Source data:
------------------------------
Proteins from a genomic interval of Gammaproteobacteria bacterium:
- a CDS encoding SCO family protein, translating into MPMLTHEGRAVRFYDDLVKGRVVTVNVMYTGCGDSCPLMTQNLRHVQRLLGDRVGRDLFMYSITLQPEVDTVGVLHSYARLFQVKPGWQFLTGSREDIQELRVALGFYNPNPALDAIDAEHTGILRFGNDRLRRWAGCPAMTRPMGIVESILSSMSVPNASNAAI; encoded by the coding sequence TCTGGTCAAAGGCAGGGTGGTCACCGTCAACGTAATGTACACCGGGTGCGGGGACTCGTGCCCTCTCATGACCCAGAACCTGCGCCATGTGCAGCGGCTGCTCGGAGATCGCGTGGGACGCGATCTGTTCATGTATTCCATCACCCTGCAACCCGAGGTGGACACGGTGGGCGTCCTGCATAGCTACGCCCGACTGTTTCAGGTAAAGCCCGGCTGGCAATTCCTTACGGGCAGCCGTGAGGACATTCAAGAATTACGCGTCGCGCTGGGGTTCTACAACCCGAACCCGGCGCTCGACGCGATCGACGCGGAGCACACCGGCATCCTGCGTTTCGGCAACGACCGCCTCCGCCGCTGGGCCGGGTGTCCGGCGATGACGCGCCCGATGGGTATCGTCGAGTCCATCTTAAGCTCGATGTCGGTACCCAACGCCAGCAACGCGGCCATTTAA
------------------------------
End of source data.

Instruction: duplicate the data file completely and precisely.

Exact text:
Proteins from a genomic interval of Gammaproteobacteria bacterium:
- a CDS encoding SCO family protein, translating into MPMLTHEGRAVRFYDDLVKGRVVTVNVMYTGCGDSCPLMTQNLRHVQRLLGDRVGRDLFMYSITLQPEVDTVGVLHSYARLFQVKPGWQFLTGSREDIQELRVALGFYNPNPALDAIDAEHTGILRFGNDRLRRWAGCPAMTRPMGIVESILSSMSVPNASNAAI; encoded by the coding sequence TCTGGTCAAAGGCAGGGTGGTCACCGTCAACGTAATGTACACCGGGTGCGGGGACTCGTGCCCTCTCATGACCCAGAACCTGCGCCATGTGCAGCGGCTGCTCGGAGATCGCGTGGGACGCGATCTGTTCATGTATTCCATCACCCTGCAACCCGAGGTGGACACGGTGGGCGTCCTGCATAGCTACGCCCGACTGTTTCAGGTAAAGCCCGGCTGGCAATTCCTTACGGGCAGCCGTGAGGACATTCAAGAATTACGCGTCGCGCTGGGGTTCTACAACCCGAACCCGGCGCTCGACGCGATCGACGCGGAGCACACCGGCATCCTGCGTTTCGGCAACGACCGCCTCCGCCGCTGGGCCGGGTGTCCGGCGATGACGCGCCCGATGGGTATCGTCGAGTCCATCTTAAGCTCGATGTCGGTACCCAACGCCAGCAACGCGGCCATTTAA